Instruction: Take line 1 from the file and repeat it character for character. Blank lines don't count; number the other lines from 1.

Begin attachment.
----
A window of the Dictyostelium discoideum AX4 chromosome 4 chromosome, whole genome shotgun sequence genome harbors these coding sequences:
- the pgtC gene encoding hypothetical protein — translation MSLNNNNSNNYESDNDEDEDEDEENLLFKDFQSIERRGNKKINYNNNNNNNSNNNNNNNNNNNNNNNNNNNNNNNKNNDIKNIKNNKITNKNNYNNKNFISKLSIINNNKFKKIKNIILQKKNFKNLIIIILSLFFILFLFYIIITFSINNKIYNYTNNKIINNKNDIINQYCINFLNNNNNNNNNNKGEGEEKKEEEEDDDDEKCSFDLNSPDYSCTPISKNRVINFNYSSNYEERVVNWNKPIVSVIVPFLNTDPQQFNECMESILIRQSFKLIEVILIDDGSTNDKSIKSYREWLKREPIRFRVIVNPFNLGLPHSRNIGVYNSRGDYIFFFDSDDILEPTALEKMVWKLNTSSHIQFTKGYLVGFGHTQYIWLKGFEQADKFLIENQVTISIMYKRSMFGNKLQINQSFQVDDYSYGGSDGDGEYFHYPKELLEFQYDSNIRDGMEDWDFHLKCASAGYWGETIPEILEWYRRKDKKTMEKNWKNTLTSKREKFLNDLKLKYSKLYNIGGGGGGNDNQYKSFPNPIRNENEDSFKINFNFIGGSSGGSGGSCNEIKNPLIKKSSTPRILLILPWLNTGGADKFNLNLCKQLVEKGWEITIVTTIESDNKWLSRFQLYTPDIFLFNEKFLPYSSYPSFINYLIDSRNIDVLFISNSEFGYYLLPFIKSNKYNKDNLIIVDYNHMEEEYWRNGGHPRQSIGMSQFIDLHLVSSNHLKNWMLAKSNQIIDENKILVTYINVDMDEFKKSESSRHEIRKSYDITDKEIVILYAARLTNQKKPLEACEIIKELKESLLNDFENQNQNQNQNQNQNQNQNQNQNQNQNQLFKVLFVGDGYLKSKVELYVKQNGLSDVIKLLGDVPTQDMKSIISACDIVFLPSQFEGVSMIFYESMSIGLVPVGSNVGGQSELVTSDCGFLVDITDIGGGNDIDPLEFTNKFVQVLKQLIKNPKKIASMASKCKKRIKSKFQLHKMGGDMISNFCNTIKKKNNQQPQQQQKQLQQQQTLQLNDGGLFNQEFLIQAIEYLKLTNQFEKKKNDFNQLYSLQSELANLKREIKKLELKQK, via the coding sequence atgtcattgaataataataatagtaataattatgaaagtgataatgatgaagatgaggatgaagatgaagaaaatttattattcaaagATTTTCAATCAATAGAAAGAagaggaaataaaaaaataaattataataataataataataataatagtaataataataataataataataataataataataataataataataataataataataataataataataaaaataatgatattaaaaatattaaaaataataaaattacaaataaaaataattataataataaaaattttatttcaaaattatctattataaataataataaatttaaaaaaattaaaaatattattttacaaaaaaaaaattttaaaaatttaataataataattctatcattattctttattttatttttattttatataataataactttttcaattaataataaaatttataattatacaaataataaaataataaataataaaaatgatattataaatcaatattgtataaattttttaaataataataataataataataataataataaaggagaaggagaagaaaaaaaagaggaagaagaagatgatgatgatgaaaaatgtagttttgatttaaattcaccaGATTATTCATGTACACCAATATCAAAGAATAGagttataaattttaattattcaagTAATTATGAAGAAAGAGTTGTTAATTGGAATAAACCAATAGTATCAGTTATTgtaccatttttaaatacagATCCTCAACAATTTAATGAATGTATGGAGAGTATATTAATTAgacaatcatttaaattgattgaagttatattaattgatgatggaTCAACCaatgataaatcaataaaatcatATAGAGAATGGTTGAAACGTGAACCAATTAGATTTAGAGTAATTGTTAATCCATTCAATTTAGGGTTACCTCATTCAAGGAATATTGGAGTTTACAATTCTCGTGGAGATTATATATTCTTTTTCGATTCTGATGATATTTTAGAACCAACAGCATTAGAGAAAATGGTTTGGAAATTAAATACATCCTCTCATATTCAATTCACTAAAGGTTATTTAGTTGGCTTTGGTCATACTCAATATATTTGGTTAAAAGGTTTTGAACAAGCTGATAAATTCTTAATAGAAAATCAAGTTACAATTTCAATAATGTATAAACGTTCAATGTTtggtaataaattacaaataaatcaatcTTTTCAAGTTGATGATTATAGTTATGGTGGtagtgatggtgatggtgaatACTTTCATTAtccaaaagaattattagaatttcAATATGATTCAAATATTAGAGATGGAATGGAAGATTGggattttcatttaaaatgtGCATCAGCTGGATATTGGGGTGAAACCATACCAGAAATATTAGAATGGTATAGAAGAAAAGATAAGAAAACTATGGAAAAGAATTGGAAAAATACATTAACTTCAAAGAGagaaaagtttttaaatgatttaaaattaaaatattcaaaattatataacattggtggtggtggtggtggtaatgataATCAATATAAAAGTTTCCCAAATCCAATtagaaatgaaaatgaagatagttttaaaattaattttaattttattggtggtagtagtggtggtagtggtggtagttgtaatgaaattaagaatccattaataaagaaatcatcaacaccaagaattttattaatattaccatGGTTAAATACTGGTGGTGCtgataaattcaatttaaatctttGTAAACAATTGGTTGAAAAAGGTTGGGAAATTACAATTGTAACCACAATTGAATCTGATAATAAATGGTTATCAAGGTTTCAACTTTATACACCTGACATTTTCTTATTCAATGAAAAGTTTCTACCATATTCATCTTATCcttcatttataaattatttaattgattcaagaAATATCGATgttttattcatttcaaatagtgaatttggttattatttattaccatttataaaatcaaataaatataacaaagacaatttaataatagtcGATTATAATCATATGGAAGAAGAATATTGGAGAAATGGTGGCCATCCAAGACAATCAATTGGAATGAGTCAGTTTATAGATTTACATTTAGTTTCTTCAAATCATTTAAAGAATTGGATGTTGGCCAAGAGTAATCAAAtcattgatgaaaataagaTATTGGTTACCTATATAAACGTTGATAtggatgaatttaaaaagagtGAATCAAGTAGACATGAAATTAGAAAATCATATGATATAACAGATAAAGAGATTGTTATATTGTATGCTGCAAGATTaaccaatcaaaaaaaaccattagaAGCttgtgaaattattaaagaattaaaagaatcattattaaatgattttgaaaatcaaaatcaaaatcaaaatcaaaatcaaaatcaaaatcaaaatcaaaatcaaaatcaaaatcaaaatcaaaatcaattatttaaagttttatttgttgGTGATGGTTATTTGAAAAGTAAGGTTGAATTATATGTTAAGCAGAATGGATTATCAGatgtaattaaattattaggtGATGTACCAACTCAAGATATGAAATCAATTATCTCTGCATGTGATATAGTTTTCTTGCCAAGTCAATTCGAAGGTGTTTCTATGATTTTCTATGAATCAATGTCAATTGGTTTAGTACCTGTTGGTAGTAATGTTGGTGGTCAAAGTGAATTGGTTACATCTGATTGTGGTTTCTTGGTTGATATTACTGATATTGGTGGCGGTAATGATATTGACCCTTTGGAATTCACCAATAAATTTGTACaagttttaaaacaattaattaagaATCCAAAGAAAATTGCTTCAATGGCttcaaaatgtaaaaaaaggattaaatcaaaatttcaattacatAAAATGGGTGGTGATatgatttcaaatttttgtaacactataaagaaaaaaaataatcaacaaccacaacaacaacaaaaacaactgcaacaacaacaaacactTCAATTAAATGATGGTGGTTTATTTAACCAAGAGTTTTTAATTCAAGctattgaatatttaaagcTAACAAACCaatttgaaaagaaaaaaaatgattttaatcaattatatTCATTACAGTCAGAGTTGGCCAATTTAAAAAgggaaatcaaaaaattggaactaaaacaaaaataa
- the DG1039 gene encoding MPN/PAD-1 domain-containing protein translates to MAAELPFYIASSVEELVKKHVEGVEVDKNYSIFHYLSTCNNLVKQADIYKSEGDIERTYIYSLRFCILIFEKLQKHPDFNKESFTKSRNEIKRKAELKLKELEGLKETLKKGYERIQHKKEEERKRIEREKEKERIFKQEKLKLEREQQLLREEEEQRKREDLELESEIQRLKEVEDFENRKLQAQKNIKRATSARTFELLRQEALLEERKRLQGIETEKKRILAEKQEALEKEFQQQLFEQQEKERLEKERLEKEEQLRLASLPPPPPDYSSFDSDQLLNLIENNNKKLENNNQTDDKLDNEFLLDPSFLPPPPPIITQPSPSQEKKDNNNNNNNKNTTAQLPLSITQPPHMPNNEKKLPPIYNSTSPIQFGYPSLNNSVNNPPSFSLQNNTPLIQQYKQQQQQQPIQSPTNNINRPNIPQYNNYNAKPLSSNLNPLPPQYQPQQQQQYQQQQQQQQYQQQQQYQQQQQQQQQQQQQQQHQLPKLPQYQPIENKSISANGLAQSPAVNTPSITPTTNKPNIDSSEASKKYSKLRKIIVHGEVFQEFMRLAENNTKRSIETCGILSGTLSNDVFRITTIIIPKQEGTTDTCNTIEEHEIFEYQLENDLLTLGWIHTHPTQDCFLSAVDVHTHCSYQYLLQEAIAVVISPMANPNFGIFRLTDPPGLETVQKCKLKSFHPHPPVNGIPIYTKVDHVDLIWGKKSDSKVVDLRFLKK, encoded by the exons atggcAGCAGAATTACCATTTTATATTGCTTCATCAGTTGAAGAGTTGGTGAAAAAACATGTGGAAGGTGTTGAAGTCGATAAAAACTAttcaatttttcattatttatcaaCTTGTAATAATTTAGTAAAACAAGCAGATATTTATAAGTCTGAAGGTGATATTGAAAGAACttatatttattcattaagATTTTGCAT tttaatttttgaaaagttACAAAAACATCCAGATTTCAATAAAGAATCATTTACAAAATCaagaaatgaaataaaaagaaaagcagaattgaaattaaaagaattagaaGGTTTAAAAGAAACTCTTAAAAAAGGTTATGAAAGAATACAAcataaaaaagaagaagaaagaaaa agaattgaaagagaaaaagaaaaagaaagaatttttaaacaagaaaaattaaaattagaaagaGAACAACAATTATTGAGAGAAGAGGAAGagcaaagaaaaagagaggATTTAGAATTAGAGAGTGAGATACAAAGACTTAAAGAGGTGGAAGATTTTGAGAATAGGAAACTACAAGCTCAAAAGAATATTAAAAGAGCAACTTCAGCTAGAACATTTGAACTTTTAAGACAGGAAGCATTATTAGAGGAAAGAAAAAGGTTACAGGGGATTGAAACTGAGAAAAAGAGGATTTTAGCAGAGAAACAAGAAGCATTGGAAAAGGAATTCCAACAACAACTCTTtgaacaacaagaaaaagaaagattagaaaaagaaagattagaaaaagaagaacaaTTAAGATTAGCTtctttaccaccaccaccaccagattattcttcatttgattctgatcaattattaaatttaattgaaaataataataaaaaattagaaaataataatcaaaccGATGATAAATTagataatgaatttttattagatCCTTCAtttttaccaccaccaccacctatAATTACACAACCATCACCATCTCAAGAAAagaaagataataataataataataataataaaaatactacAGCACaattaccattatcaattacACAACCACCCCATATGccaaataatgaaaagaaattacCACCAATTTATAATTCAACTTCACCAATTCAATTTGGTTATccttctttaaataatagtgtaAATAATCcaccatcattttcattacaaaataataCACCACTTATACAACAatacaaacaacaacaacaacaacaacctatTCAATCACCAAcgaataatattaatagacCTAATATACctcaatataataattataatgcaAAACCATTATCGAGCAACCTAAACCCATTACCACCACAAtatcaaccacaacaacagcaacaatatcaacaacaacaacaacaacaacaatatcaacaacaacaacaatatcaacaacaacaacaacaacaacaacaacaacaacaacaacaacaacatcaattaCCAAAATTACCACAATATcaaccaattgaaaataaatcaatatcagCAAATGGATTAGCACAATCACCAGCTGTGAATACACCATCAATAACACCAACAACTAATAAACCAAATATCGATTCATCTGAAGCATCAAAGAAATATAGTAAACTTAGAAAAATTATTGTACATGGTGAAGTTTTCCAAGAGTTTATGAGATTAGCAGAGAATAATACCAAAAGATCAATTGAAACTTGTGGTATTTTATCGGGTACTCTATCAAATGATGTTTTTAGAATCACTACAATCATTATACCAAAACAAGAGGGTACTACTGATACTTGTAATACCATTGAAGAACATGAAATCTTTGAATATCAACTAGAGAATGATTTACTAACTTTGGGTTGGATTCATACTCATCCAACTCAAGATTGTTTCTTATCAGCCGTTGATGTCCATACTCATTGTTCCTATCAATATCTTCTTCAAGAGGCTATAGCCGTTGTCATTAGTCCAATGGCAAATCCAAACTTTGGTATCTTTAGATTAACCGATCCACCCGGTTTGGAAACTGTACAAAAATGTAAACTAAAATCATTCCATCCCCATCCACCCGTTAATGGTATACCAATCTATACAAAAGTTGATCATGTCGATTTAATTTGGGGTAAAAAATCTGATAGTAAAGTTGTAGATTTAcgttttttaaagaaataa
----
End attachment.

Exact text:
A window of the Dictyostelium discoideum AX4 chromosome 4 chromosome, whole genome shotgun sequence genome harbors these coding sequences: